Was Mitt Romney’s conservative turn on immigration responsible for his defeat? During the Republican primary, the former Massachusetts governor used the issue to distinguish himself from other candidates, and bolster his right-wing bona fides. Over the weekend, at a Harvard post-election forum, Romney campaign chief Matt Rhoades acknowledged that was a mistake:

When asked directly whether Mr. Romney regretted tacking to the right on immigration to appeal to conservative primary voters, the room fell silent.
Stuart Stevens, a senior strategist to Mr. Romney, shook his head no. But after pausing for several seconds, Mr. Rhoades said, “I regret that.”
He went on to explain that the campaign, in hindsight, had been too worried about a potential threat from Gov. Rick Perry of Texas, who jumped into the race to challenge Mr. Romney as the jobs-and-economy candidate.

The obvious counter factual is that if Romney had kept a more moderate course on immigration — and avoided policies like “self-deportation” — he might have improved his standing with Latino voters, who made a crucial difference in key states like Colorado, Florida and Nevada. And of course, it’s this counter-factual which animates the new Republican effort to find an acceptable medium on immigration reform.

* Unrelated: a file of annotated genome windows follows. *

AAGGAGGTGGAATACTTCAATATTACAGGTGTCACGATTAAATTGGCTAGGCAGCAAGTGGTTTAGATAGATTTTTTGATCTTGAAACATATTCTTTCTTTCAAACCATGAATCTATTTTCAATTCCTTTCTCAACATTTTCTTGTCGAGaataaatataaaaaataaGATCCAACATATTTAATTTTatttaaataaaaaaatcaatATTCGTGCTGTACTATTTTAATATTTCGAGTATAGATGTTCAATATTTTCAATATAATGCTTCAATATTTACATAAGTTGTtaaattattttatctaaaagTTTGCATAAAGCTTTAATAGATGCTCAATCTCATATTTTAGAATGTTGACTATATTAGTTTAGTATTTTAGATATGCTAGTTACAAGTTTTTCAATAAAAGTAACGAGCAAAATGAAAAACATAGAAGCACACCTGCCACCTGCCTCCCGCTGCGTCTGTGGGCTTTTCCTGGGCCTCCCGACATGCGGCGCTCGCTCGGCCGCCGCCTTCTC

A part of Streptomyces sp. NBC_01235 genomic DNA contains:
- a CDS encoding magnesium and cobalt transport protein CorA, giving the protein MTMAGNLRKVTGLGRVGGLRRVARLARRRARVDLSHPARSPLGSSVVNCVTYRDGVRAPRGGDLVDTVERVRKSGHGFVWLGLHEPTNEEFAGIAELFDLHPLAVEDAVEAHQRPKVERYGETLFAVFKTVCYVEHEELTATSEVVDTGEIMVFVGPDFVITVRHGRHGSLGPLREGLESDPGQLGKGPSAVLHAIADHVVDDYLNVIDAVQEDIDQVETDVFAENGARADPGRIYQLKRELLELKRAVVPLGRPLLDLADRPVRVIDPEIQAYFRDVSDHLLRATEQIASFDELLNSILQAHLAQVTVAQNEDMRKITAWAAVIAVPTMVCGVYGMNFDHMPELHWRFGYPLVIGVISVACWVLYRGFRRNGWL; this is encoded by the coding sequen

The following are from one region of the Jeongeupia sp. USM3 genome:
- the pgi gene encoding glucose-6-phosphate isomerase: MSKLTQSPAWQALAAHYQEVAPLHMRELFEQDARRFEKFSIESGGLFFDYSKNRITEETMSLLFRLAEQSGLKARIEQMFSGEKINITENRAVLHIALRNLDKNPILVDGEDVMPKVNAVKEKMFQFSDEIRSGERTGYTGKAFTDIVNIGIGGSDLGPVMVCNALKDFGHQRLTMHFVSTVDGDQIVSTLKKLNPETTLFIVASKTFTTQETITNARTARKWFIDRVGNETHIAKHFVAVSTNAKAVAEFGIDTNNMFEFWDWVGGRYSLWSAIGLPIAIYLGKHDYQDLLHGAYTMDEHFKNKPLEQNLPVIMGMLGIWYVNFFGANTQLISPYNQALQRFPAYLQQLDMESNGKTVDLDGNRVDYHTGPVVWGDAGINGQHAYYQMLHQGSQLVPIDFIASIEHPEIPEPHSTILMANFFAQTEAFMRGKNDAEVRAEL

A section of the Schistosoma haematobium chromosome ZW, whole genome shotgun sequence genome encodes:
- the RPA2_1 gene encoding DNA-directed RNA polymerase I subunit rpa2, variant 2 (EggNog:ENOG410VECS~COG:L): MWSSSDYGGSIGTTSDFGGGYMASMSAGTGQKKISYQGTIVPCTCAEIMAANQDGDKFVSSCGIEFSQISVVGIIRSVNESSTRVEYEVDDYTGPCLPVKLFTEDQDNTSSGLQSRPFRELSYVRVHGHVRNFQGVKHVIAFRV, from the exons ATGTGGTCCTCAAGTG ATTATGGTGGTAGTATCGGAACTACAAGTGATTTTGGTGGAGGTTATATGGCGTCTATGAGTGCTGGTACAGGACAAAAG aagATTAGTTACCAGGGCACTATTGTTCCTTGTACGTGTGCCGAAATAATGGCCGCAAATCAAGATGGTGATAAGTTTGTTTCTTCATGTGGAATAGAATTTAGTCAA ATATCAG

But how important were Latino voters in making the difference between victory and defeat for Romney?

So far, Obama leads the popular vote by 3.6 points, 50.9 percent to 47.3 percent. And overall, according to exit polls, Latinos represented 10 percent of the electorate, or just over 12 and a half million voters. For Romney to make his popular vote gap through Hispanics alone, he’d have to win an additional 4.5 million votes on top of his current share, for a total of 7.9 million votes, or 63 percent of the Latino vote.

Put another way, Romney would have had to improve his vote share among Hispanics by 36 points to find the votes necessary to beat Barack Obama in the popular vote. The Electoral College is a different story. Hispanic votes are unevenly distributed, with most residing in states that aren’t particularly competitive, like Arizona, New Mexico, Texas and California. In the states that determined the election — Ohio and Virginia in particular — Latinos are a small share of the electorate. Given Obama’s margin in both states — 3 points and 4 points, respectively — Romney would have had to win the overwhelming majority of Latino voters, upwards of 90 percent, in order to overtake the president.

The simple fact is that Romney did more than just alienate Latinos — he underperformed among African Americans, Asian Americans, working class voters, women, and young people. If Republicans want to win the White House — and another shot at governing the country — they’ll have to do a whole lot more than just support immigration reform.


Jamelle Bouie is a staff writer at The American Prospect, where he writes a blog.